Andrea Grossman | EurekAlert!
Further information:
http://www.tufts.edu

More articles from Health and Medicine:

nachricht Using fragment-based approaches to discover new antibiotics
21.06.2018 | SLAS (Society for Laboratory Automation and Screening)

nachricht Scientists learn more about how gene linked to autism affects brain
19.06.2018 | Cincinnati Children's Hospital Medical Center

All articles from Health and Medicine >>>

The most recent press releases about innovation >>>

Die letzten 5 Focus-News des innovations-reports im Überblick:

Im Focus: Temperature-controlled fiber-optic light source with liquid core

In a recent publication in the renowned journal Optica, scientists of Leibniz-Institute of Photonic Technology (Leibniz IPHT) in Jena showed that they can accurately control the optical properties of liquid-core fiber lasers and therefore their spectral band width by temperature and pressure tuning.

Already last year, the researchers provided experimental proof of a new dynamic of hybrid solitons– temporally and spectrally stationary light waves resulting...

Im Focus: Overdosing on Calcium

Nano crystals impact stem cell fate during bone formation

Scientists from the University of Freiburg and the University of Basel identified a master regulator for bone regeneration. Prasad Shastri, Professor of...

Im Focus: AchemAsia 2019 will take place in Shanghai

Moving into its fourth decade, AchemAsia is setting out for new horizons: The International Expo and Innovation Forum for Sustainable Chemical Production will take place from 21-23 May 2019 in Shanghai, China. With an updated event profile, the eleventh edition focusses on topics that are especially relevant for the Chinese process industry, putting a strong emphasis on sustainability and innovation.

Founded in 1989 as a spin-off of ACHEMA to cater to the needs of China’s then developing industry, AchemAsia has since grown into a platform where the latest...

Im Focus: First real-time test of Li-Fi utilization for the industrial Internet of Things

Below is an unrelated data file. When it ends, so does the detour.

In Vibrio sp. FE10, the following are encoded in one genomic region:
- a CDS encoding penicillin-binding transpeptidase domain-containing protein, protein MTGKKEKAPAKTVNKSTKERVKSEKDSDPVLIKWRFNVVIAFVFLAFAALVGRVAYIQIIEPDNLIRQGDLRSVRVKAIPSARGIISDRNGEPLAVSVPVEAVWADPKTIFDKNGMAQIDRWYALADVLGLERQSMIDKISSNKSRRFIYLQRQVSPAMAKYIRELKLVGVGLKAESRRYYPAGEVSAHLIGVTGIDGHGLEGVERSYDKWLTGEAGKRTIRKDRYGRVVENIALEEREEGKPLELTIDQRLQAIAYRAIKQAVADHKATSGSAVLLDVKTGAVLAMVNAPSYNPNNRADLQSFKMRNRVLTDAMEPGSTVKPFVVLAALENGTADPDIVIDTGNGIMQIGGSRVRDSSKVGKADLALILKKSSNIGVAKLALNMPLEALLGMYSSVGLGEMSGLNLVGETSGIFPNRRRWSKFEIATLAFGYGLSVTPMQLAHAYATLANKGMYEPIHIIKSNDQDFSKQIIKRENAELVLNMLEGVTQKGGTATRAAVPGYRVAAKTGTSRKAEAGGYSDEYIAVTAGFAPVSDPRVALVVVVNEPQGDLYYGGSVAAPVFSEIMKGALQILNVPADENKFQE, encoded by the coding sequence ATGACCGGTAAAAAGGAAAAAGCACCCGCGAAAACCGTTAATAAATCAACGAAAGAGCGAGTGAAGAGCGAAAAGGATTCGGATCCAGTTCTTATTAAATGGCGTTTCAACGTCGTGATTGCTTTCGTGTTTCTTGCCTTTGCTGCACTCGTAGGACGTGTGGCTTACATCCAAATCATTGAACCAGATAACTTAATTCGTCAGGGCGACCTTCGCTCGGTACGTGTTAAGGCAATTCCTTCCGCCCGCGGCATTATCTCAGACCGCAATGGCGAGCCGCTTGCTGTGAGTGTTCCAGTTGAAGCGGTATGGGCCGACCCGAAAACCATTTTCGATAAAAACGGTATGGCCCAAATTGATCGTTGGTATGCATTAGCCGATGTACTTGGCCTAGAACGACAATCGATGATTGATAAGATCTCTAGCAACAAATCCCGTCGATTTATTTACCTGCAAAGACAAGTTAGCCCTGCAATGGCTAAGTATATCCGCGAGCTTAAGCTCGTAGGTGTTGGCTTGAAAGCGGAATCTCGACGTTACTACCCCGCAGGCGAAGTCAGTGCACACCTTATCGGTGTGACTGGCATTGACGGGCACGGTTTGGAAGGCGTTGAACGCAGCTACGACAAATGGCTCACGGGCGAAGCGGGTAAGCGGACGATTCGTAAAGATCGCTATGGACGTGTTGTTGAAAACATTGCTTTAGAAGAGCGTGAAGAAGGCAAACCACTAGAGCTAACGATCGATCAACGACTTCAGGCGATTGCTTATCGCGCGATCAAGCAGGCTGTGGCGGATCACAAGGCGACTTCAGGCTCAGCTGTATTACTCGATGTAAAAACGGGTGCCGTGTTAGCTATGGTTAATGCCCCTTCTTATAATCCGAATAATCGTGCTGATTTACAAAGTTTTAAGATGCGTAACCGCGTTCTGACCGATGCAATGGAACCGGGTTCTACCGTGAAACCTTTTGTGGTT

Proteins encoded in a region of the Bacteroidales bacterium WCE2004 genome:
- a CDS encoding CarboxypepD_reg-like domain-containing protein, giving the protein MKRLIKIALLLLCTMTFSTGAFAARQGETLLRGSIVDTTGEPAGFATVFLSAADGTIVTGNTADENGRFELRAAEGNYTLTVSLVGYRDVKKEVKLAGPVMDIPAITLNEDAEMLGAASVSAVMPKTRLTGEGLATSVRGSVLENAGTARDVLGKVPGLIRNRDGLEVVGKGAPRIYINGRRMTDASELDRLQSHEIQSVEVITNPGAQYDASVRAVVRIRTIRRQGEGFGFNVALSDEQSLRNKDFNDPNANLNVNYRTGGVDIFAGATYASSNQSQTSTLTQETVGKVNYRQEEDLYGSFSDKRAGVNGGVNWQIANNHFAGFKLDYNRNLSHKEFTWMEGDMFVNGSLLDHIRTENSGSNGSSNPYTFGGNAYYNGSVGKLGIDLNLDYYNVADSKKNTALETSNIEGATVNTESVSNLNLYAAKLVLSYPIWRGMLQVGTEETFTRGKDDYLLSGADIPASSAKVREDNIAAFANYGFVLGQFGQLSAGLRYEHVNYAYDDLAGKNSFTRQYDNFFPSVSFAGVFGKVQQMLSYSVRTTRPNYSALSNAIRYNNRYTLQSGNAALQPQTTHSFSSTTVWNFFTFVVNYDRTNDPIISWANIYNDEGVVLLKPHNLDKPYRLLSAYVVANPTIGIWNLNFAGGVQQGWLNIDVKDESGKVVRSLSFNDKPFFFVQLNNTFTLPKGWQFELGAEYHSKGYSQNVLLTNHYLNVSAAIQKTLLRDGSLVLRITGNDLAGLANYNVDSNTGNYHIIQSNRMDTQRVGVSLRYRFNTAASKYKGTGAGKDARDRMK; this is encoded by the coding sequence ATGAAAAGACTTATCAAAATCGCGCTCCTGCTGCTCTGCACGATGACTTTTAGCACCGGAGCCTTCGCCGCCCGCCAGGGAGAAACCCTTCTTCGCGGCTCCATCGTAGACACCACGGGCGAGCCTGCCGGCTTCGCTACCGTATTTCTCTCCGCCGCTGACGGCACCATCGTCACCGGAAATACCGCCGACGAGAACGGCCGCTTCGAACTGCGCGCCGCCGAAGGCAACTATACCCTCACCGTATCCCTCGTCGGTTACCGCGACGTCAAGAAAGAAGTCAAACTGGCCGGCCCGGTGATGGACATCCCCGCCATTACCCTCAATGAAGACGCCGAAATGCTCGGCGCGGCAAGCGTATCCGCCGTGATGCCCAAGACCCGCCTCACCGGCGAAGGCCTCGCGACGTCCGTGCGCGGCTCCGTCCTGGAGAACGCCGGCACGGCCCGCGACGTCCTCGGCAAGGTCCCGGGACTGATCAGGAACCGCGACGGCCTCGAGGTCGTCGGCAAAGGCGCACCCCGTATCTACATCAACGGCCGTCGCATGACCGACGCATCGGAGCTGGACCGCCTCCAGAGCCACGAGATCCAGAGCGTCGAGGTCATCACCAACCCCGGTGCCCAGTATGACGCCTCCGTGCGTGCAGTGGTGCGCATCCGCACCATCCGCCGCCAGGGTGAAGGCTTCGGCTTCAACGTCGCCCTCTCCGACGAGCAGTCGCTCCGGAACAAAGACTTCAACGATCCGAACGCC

The BMBF-funded OWICELLS project was successfully completed with a final presentation at the BMW plant in Munich. The presentation demonstrated a Li-Fi communication with a mobile robot, while the robot carried out usual production processes (welding, moving and testing parts) in a 5x5m² production cell. The robust, optical wireless transmission is based on spatial diversity; in other words, data is sent and received simultaneously by several LEDs and several photodiodes. The system can transmit data at more than 100 Mbit/s and five milliseconds latency.

Modern production technologies in the automobile industry must become more flexible in order to fulfil individual customer requirements.

Im Focus: Sharp images with flexible fibers

An international team of scientists has discovered a new way to transfer image information through multimodal fibers with almost no distortion - even if the fiber is bent. The results of the study, to which scientist from the Leibniz-Institute of Photonic Technology Jena (Leibniz IPHT) contributed, were published on 6thJune in the highly-cited journal Physical Review Letters.

Endoscopes allow doctors to see into a patient’s body like through a keyhole. Typically, the images are transmitted via a bundle of several hundreds of optical...

All Focus news of the innovation-report >>>

Anzeige

Anzeige

VideoLinks
Industry & Economy
Event News

Munich conference on asteroid detection, tracking and defense

13.06.2018 | Event News

2nd International Baltic Earth Conference in Denmark: “The Baltic Sea region in Transition”

08.06.2018 | Event News

ISEKI_Food 2018: Conference with Holistic View of Food Production

05.06.2018 | Event News

 
Latest News

Better model of water under extreme conditions could aid understanding of Earth's mantle

21.06.2018 | Earth Sciences

What are the effects of coral reef marine protected areas?

21.06.2018 | Life Sciences

The Janus head of the South Asian monsoon

21.06.2018 | Earth Sciences

VideoLinks
Science & Research
Overview of more VideoLinks >>>